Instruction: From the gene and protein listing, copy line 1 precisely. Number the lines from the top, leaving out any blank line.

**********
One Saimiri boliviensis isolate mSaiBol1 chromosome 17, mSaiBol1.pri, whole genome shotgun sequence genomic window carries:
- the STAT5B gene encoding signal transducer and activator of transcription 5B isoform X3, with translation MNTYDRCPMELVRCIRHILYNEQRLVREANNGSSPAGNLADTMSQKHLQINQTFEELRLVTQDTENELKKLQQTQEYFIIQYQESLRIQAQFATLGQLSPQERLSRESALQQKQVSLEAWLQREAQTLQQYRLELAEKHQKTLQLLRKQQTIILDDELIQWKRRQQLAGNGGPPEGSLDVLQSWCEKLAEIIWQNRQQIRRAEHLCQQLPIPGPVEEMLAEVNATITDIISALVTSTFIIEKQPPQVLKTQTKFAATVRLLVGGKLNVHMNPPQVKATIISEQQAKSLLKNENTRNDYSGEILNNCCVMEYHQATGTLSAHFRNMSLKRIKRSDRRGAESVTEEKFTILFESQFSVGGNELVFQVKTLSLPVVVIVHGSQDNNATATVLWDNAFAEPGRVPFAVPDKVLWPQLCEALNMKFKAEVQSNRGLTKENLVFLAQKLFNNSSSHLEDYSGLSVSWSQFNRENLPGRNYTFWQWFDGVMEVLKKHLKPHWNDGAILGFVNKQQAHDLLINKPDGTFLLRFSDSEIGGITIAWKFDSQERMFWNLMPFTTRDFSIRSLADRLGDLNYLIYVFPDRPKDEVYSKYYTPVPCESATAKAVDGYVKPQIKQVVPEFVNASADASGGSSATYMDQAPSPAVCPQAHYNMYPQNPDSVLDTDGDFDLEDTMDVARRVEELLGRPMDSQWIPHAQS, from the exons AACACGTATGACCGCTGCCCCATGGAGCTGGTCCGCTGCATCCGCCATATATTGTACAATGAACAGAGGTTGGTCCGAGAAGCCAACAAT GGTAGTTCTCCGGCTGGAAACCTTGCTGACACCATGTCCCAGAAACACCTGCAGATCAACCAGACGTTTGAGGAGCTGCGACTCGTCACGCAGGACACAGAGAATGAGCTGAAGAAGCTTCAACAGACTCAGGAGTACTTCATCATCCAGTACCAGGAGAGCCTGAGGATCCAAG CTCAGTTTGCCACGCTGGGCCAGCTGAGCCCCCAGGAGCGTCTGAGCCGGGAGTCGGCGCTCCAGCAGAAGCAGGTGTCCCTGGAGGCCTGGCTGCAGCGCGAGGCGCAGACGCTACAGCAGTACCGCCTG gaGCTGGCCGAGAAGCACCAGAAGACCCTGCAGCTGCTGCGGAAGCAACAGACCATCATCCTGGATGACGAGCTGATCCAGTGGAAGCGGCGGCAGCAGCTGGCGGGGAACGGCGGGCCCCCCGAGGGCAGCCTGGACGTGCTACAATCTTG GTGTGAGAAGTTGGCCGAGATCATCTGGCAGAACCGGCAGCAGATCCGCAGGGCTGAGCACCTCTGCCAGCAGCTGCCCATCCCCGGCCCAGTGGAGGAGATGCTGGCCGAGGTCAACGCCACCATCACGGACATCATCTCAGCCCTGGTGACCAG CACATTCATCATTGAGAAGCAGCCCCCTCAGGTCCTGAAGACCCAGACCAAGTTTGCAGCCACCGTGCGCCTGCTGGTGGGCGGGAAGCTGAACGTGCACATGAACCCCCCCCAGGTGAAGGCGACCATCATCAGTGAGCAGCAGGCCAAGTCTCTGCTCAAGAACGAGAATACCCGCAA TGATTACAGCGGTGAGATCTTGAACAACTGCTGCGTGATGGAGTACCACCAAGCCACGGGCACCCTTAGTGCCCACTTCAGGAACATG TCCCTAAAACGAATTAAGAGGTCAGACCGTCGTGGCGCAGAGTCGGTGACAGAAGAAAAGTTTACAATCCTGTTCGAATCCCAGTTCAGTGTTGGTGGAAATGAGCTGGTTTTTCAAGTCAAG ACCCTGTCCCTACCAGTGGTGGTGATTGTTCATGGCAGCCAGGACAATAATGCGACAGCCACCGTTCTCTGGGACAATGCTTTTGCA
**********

One Saimiri boliviensis isolate mSaiBol1 chromosome 17, mSaiBol1.pri, whole genome shotgun sequence genomic window carries: